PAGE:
Swanage Railway Trust chairman Gavin Johns said: "The safety of the public, and our passengers, is our paramount concern. The new full-barrier level crossing will enable regular passenger trains to run from Swanage and Corfe Castle to the Wareham for the first time since 1972.

"A hugely complex infrastructure project has been successfully completed by a volunteer-led organisation and is about to bring main line-connected rail travel back to a corner of south-east Dorset for the first time in more than 40 years. The infrastructure has been completed and is ready for trial services to take place on 140 selected days over two years from the summer of 2017.

"This success is thanks to the foresight of our Project Wareham funders as well as the commitment of our volunteers and supporters. The Swanage Railway's hard-working staff are also to be congratulated.

"The Swanage Railway is also grateful to former Wytch Farm oil field operator British Petroleum (BP) for providing the 'legacy' payment of £500,000 so the new Norden Gates level crossing could be built," added Mr Johns.

Swanage Railway Company chairman Trevor Parsons explained: "Equipped with full barriers, warning lights and audible alerts, the signal box for Norden Gates level crossing has been built of wood – with a slate roof – in the style of the branch line signal box at Lyme Regis station in west Dorset.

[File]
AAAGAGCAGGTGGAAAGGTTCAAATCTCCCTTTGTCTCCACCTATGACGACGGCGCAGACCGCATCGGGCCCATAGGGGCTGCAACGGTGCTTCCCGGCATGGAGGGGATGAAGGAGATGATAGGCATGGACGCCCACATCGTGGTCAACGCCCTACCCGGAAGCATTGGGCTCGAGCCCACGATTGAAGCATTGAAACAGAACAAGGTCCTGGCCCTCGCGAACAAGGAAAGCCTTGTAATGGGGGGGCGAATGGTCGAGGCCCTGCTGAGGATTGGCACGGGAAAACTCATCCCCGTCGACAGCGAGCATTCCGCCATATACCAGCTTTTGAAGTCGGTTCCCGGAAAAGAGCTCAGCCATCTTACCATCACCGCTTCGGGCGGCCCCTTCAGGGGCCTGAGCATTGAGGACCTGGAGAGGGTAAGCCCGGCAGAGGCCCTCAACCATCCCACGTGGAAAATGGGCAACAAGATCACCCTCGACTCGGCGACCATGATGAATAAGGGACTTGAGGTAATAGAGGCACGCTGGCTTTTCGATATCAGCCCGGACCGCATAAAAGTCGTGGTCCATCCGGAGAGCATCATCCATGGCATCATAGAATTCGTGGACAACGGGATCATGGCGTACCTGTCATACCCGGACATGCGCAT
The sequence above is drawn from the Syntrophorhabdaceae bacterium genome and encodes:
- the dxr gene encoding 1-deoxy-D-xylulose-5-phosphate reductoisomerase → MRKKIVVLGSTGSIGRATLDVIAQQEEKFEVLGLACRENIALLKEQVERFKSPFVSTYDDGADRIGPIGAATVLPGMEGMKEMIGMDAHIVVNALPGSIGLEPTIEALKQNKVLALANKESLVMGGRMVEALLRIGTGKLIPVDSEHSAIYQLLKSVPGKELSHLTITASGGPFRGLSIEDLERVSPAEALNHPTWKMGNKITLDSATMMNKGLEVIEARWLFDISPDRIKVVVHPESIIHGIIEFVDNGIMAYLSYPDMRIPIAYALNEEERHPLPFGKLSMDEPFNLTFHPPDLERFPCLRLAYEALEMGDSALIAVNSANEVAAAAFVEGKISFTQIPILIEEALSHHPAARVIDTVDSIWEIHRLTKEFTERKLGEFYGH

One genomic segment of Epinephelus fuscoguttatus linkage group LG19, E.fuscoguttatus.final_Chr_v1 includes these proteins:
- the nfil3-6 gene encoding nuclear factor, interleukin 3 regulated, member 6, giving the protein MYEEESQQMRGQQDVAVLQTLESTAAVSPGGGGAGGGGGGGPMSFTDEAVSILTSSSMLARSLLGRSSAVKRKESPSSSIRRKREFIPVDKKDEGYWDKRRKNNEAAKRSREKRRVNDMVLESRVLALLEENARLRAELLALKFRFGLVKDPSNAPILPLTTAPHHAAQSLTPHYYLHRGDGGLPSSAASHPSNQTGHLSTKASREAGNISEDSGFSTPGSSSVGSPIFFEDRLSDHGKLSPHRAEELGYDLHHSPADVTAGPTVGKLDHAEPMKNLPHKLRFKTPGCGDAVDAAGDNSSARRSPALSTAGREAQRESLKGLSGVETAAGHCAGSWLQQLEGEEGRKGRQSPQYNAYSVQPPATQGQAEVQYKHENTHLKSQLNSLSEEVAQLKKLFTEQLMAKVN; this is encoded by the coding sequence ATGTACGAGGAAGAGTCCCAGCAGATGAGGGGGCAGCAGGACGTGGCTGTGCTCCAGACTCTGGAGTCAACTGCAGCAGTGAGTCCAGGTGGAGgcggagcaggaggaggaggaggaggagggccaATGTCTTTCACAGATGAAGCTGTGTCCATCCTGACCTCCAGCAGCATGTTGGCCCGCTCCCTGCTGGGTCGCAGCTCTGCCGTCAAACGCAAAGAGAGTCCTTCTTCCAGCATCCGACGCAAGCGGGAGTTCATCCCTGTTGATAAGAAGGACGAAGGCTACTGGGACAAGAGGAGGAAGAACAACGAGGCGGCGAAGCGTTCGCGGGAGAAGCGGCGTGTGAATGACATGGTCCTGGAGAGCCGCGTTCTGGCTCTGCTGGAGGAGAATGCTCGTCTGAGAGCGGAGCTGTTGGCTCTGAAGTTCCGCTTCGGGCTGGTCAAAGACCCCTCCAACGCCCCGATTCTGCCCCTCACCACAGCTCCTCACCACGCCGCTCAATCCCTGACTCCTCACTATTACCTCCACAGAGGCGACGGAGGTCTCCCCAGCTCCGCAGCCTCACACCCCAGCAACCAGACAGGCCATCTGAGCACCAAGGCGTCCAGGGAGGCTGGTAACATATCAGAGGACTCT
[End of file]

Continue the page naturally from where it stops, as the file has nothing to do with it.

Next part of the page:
"A lot of detailed work has gone into designing, building and installing the signal box and signalling system at Norden Gates – together with its electrical operation and safety systems – and I thank everyone involved, including Project Wareham director Mark Woolley and his project manager Frank Roberts," added Trevor, a Swanage Railway train guard and signalman.

Approved by the Government's Department for Transport, the level crossing's computer-controlled safety systems, crossing barriers and road user warning systems were designed and installed by Schweizer Electronic of Switzerland.

Swanage Railway's Project Wareham director Mark Woolley said: "Thanks to a grant from the Government's Coastal Communities Fund and Swanage Railway resources, the work has included raising the line speed to 25mph, upgrading and widening a quarter-mile long embankment near Furzebrook as well as laying half a mile of continuously welded rail on concrete sleepers through the protected Creech Heath to reduce intrusive track maintenance.               

"We have also repaired three miles of fencing; carried out tree and vegetation removal and repair works; replaced more than 1,000 sleepers; increased the track ballast to improve rail and train ride quality," explained Mark, a dedicated Swanage Railway volunteer since the early 1980s.

Purbeck Community Rail Partnership chairman, Councillor Mike Lovell, said:  “This is a huge step in the project to enable a regular passenger service from Wareham to Swanage.

"On behalf of the Purbeck Community Rail Partnership, I would like to thank the Swanage Railway and all the contractors and funders who have made this possible. We very much look forward to the start of a trial service," he added.

The Swanage Railway welcomes new volunteers – for an informal chat, contact Swanage Railway volunteer co-ordinator Mike Whitwam on 01929 475212 or email '[email protected]'.